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SAEON’s monitoring sites experience a key fynbos ecosystem driver - fire!

By Abri de Buys, Technician, SAEON Fynbos Node

As with several of South Africa’s biomes, fire is an important ecosystem driver in fynbos. Fire regimes are one aspect of the environment that is anticipated to change in future and something that SAEON pays attention to.

Changes in fire regimes and post-fire vegetation recovery in mountain catchments have implications for vegetation cover, composition and therefore water runoff. Climate is obviously an important factor in this equation.

Monitoring of temperature, humidity, wind, rainfall and other weather variables to understand the interactions of climate, vegetation and drivers such as fire is a staple of SAEON’s business in terrestrial ecosystems. We are thus taking calculated risks and mostly getting away with great results when we install sensor networks in fire-prone ecosystems to understand how they function.

With the Cape Peninsula fire grabbing headlines in early March 2015, the SAEON Fynbos Node, along with most other Capetonians, were following it as closely as we could with mixed feelings of awe and dread as we tried to ascertain if, or when, our equipment networks were going to be in trouble. First to be affected on the peninsula was our network of temperature and humidity sensors, part of a project led by Node Scientist Dr Jasper Slingsby to study the effects of fine-scale topographical differences on local climate.

Then, as the smoke started rising from Constantiaberg peak, we watched the live connection to our Constantiaberg weather station reach a maximum temperature of 74 degrees Celsius!

With the flames barely out on the Peninsula, we received the news that a fire had started at our main monitoring platform site, Jonkershoek. In the week that followed, all but five of our monitoring stations were badly damaged.

Below follows a series of photographs taken at Jonkershoek during the ten days after SAEON could regain access to the sites (16-25 March 2015).

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Langrivier catchment, the fynbos "control" catchment for the historical Jonkershoek afforestation research and a site where SAEON and our supported students have been studying whether a denser network of rain gauges would better allow us to explain runoff measured at the weir below. It is also the site of the Fynbos Node’s fog collector transect across the elevation gradient.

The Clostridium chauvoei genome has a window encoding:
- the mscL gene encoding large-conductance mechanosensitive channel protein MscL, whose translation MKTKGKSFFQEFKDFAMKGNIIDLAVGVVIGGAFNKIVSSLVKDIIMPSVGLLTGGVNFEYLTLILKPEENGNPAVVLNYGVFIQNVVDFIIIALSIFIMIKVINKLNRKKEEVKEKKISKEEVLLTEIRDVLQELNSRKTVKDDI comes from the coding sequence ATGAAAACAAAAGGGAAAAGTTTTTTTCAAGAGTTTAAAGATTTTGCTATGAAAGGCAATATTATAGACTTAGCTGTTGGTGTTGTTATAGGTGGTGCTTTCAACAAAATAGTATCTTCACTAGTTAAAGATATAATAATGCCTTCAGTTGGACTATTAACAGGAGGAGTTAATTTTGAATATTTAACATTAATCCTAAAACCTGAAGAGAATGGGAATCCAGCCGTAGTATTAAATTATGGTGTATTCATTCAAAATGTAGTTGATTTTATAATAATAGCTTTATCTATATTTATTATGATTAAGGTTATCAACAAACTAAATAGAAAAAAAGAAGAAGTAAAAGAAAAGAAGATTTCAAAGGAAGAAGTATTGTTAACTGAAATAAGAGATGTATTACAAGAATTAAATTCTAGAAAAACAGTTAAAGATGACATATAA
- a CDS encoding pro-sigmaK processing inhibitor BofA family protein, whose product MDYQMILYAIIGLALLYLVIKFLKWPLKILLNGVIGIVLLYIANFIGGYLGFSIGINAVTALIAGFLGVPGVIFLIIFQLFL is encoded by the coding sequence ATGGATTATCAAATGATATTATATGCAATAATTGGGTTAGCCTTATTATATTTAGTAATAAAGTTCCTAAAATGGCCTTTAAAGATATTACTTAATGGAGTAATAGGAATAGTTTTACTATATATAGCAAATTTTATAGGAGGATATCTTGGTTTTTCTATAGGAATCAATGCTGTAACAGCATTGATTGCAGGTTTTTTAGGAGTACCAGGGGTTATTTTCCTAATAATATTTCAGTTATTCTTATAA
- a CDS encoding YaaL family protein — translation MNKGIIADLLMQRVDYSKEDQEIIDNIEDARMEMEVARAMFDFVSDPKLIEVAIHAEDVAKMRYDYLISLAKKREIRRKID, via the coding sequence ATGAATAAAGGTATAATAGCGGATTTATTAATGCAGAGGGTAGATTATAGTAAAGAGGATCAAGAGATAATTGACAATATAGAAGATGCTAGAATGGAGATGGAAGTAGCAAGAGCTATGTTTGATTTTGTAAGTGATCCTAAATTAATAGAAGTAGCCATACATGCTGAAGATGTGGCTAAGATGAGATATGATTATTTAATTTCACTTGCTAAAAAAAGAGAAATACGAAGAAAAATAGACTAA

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Looking down the Langrivier catchment towards the valley floor, where fire went through the Langrivier riparian thicket. The transect of fog monitoring stations would be on the ridge to the right.

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Near the upper reaches of the Langrivier catchment, the SAEON team is on their way to the fog station at 800 metres above sea level. Along the stream below some patches of riparian forest remain intact after the fire burnt on both slopes.

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  Fynbos Node technical intern, Luvuyo Dlamini, looks down the valley from the top of Langrivier fog station.

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Fire damage to the fog gauges. A similar sight was encountered at each of them.

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Wind speed and direction sensors warped and stuck in position.

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Some of the weir huts and water monitoring equipment had a narrow escape.

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A layer of ash covers the inside of a weir hut. The domed grey object in the middle of the image is part of the water-level sensor’s data transmission system. The black cable to the underwater sensor can be seen at the bottom of the picture.

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Other weir huts were not so lucky. Here Luvuyo Dlamini removes the remains of a melted data transmission antenna from the top of a hut.

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Fynbos Node technicians Abri de Buys (left) and Luvuyo Dlamini try to prise a melted rain gauge funnel from its base to assess the damage inside. Strings of melted plastic hang suspended from the white radiation shield under the rain gauge platform where the temperature logger is housed.

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All that remains of an automated rain gauge. A couple of these stations were still recognisable, with so little damage to their loggers that these could be downloaded. A maximum air temperature of 82 degrees Celsius was recorded at one. The one shown above sustained too much damage to be downloaded.

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A howling Southeaster blows mist from the orographic cloud across the Dwarsberg down into the Jonkershoek valley and over the burnt landscape.

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Swartboschkloof automated weather station (property of the Agricultural Research Council) sustained some fire damage. On the slopes in the background are some scorched and burnt pine plantations as well as some that were not affected.

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An example of the remarkable fire adaptations to be found in fynbos - a protea cone that opened to release its seed after the fire. Vast amounts of seed can be seen where mature fynbos burnt, both in Jonkershoek and on the Cape Peninsula.

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